"We've been very saddened to see fires over huge sections of the Earth, not just the United States."
Earth in Flames
It's no secret that our planet is literally and figuratively on fire right now.
In fact, some wildfires are so large that they can now easily spotted from space — an unfortunate perspective of what may be our impending doom.
During a recent call with Insider, NASA astronaut Megan McArthur described the grim experience of being stationed on board the International Space Station while the Earth is in turmoil below.
"We've been very saddened to see fires over huge sections of the Earth, not just the United States," McArthur told the outlet.
She also took the opportunity to call for action.
"Over many years, scientists around the world have been sounding this alarm bell," she told Insider. "This is a warning for the entire global community. It's going to take the entire global community to face this and to work through these challenges."
Satellite images show huge regions across the entire planet engulfed in clouds of smoke of astronomical proportions, from Siberia, Greece, and Spain all the way to the Pacific Northwest.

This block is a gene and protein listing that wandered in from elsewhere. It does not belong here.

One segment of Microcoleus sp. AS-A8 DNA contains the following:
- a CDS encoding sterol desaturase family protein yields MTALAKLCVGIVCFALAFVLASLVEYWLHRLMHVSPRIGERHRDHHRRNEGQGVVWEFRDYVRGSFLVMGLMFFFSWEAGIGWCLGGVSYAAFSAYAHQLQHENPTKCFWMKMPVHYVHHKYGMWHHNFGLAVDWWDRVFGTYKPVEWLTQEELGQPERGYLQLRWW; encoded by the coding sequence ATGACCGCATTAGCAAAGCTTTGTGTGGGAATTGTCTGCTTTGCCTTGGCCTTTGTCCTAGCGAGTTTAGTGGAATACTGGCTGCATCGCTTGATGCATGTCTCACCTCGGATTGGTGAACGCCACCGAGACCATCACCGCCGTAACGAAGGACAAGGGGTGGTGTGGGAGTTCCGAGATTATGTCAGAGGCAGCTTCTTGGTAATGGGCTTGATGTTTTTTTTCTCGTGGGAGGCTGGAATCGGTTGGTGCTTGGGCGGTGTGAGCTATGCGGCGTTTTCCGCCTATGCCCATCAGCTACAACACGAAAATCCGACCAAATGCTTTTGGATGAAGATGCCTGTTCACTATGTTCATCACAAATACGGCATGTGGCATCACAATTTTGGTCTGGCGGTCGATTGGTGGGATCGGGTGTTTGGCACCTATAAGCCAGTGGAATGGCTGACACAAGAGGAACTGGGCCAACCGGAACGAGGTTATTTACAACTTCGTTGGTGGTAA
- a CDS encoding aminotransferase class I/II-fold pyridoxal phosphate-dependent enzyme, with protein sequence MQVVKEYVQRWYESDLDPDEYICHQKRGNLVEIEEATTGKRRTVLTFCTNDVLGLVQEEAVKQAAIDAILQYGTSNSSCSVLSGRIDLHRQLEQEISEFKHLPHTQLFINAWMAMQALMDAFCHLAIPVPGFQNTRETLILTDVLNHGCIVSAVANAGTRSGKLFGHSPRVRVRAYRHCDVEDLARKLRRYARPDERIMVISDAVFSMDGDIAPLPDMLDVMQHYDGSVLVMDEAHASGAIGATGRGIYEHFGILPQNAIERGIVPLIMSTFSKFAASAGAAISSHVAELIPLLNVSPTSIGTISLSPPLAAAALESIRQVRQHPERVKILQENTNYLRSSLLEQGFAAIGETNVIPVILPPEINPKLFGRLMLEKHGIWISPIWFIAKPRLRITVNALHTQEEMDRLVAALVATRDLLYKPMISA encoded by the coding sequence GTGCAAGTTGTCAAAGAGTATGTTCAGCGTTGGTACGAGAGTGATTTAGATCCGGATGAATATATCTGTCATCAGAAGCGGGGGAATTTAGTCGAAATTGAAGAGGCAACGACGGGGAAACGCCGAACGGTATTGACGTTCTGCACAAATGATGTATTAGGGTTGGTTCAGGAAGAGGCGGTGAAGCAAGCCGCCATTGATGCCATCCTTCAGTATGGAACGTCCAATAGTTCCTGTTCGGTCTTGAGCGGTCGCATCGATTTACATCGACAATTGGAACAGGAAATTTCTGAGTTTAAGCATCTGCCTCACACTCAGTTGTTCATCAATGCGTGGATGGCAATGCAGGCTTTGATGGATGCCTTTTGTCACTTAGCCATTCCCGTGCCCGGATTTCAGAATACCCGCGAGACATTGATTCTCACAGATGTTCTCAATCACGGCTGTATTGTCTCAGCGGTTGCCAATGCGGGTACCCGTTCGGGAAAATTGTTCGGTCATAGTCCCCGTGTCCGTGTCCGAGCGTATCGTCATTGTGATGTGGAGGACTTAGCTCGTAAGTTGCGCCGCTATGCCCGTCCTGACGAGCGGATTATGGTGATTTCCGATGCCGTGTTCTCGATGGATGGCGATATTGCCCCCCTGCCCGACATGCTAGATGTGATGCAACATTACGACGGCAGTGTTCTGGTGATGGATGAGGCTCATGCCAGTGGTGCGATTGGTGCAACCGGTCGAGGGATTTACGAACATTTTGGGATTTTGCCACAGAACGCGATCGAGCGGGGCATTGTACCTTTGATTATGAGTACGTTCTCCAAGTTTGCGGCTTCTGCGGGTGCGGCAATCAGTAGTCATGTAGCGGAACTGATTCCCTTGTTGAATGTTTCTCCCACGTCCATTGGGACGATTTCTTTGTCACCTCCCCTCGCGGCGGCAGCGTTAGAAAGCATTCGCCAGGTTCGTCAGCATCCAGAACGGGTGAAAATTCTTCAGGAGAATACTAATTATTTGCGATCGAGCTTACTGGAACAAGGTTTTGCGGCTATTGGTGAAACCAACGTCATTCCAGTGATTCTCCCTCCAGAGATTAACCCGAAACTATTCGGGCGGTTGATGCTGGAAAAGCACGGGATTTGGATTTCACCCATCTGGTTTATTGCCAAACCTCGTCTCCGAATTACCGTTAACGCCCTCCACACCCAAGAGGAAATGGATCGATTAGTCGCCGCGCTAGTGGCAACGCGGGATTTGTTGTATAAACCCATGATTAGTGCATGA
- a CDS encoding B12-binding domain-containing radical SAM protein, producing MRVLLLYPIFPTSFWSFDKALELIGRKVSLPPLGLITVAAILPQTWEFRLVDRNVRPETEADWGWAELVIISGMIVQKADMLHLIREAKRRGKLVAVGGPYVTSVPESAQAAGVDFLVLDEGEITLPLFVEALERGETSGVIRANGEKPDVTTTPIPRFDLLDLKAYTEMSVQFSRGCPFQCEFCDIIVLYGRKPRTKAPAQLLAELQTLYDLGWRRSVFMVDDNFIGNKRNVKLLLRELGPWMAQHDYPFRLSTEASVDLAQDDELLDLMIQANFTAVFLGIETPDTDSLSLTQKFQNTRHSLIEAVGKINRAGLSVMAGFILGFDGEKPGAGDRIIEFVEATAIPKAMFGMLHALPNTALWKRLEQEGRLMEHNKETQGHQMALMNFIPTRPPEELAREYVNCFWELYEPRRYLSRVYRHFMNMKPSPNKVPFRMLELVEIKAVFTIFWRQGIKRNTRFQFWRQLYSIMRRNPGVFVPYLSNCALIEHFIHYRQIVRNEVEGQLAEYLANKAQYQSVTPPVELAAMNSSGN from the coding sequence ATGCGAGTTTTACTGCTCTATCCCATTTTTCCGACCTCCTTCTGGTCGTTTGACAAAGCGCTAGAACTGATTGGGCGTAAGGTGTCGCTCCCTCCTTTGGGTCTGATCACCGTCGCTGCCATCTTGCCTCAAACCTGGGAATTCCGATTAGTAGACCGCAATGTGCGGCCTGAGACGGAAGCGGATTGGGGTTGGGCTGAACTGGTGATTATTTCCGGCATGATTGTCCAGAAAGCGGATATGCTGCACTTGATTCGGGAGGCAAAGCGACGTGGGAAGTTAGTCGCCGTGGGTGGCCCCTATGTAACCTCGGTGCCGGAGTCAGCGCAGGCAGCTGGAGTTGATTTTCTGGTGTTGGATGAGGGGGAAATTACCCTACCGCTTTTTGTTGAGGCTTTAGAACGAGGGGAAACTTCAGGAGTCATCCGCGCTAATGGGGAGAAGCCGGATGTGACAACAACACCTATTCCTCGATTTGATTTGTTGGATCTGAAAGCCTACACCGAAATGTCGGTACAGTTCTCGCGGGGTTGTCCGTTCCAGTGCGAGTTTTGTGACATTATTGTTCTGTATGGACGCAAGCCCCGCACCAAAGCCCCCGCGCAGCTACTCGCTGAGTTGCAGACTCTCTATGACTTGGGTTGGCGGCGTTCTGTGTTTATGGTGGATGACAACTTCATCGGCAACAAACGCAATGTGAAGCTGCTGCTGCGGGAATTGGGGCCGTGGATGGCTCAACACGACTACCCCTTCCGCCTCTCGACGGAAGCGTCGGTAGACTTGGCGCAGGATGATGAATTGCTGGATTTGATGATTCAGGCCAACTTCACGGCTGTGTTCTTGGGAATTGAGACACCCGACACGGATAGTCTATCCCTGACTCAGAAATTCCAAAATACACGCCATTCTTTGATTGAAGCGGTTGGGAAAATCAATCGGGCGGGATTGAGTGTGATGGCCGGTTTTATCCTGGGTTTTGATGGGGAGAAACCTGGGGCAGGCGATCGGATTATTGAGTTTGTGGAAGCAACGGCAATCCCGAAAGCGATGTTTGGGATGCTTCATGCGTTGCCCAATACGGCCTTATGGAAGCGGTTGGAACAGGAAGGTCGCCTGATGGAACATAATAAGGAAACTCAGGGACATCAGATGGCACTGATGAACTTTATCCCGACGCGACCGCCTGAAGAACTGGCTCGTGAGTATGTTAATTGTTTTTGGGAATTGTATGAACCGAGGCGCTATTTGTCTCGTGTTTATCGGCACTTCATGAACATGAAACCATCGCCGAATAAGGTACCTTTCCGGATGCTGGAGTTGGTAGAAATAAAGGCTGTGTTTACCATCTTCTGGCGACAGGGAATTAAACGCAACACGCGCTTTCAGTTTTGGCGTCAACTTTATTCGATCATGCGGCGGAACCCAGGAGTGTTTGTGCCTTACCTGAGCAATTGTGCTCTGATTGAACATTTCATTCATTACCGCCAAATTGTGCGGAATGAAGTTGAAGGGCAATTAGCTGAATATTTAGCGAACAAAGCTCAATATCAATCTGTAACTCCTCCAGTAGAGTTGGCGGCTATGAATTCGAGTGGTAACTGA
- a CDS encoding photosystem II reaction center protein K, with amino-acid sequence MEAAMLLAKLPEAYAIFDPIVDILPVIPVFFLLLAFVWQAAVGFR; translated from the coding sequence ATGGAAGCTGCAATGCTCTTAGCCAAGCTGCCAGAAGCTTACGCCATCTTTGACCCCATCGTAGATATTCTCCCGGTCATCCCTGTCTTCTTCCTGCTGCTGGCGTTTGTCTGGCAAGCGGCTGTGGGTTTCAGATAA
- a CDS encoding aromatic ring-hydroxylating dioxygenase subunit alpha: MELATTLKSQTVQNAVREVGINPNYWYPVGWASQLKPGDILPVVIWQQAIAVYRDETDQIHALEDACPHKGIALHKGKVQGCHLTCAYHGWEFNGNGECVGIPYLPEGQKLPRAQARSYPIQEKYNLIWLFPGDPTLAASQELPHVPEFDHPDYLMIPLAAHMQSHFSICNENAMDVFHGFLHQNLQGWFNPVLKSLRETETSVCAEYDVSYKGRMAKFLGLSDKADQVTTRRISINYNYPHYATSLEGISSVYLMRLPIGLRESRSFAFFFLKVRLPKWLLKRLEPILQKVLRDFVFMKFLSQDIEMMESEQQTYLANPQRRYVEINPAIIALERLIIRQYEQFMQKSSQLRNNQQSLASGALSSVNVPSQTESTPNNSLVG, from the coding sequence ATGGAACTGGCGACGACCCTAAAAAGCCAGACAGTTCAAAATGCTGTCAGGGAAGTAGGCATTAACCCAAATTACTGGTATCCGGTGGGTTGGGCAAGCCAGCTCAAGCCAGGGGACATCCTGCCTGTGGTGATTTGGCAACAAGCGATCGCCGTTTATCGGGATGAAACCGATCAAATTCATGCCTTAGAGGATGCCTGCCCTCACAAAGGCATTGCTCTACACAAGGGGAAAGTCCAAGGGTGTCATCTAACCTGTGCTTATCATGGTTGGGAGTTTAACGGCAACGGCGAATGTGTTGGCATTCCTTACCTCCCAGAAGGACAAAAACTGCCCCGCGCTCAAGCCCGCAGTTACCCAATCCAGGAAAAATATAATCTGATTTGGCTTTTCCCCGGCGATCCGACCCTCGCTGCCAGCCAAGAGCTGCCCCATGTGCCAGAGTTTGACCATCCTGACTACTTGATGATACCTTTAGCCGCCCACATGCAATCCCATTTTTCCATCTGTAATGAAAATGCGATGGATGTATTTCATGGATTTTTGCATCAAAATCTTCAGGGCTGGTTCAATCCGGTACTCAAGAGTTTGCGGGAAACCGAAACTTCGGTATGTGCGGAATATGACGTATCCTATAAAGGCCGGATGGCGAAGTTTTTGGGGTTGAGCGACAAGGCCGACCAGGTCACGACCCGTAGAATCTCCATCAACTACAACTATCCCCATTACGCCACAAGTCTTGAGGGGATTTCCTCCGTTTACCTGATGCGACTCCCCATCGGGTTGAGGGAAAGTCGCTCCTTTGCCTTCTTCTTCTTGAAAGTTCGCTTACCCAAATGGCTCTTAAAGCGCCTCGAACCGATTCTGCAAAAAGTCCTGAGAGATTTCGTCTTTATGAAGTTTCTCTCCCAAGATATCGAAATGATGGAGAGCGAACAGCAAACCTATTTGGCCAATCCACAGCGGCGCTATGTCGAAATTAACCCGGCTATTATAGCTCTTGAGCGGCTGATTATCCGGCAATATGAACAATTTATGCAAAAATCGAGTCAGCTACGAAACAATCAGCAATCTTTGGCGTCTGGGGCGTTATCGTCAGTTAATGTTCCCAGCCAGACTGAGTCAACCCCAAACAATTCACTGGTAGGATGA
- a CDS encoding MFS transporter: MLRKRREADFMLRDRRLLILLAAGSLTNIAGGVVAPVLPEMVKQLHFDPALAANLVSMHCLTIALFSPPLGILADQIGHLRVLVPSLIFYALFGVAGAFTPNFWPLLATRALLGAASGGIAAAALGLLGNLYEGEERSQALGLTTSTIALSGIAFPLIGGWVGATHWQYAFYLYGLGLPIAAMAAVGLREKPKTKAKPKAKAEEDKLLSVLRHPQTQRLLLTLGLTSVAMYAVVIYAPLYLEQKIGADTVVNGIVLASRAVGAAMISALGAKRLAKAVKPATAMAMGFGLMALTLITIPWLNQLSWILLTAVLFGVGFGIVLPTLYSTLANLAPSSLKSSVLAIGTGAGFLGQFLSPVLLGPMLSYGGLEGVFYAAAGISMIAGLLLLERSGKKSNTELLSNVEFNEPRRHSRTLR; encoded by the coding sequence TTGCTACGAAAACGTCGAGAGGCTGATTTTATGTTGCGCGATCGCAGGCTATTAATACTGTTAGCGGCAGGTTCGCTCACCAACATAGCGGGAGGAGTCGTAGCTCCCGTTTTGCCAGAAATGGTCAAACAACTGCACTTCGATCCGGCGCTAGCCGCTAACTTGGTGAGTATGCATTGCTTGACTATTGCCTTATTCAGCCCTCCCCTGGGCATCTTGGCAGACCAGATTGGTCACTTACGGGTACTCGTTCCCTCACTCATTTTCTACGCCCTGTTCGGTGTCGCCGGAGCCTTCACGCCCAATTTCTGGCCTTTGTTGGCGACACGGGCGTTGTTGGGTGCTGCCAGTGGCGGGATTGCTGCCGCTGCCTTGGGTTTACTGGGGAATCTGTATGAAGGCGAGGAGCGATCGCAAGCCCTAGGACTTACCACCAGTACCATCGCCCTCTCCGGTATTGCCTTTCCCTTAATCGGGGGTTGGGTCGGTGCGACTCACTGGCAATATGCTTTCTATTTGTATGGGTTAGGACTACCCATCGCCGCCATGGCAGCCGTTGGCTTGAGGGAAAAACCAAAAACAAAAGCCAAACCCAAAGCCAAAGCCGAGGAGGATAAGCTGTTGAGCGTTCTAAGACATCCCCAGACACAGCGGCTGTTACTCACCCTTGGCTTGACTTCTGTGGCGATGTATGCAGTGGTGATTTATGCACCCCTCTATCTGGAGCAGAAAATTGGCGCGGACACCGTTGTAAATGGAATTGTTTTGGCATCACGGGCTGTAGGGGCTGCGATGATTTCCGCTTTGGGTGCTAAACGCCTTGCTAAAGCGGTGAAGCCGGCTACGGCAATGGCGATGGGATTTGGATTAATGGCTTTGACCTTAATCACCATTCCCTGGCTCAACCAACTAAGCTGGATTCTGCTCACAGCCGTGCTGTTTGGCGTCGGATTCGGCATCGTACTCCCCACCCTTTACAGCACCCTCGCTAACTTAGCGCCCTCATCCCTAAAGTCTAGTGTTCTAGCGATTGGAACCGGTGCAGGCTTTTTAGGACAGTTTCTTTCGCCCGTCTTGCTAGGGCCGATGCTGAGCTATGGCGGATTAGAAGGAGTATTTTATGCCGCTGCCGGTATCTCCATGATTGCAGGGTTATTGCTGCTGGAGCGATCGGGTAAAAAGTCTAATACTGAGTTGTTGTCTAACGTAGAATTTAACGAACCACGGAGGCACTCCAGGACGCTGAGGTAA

Turkey has been hit particularly badly this year, as evidenced in videos of vacationers clearing beaches as the fires are raging in the background.
Some, like the Bootleg Fire in Southern Oregon, are so huge that they're creating their own freak weather patterns. The US is even struggling to recruit enough firefighters.
Last week, the UN's Intergovernmental Panel on Climate Change (IPCC) released a shocking report declaring "code red for humanity."
Seeing that demise from several hundred miles floating above the Earth's surface must be shocking, to say the least.
READ MORE: Astronauts say they're saddened to watch the climate crisis from the space station: 'We can see all of those effects from up here' [Insider]
More on wildfire: There Are So Many Wildfires That the US Can’t Find Enough Firefighters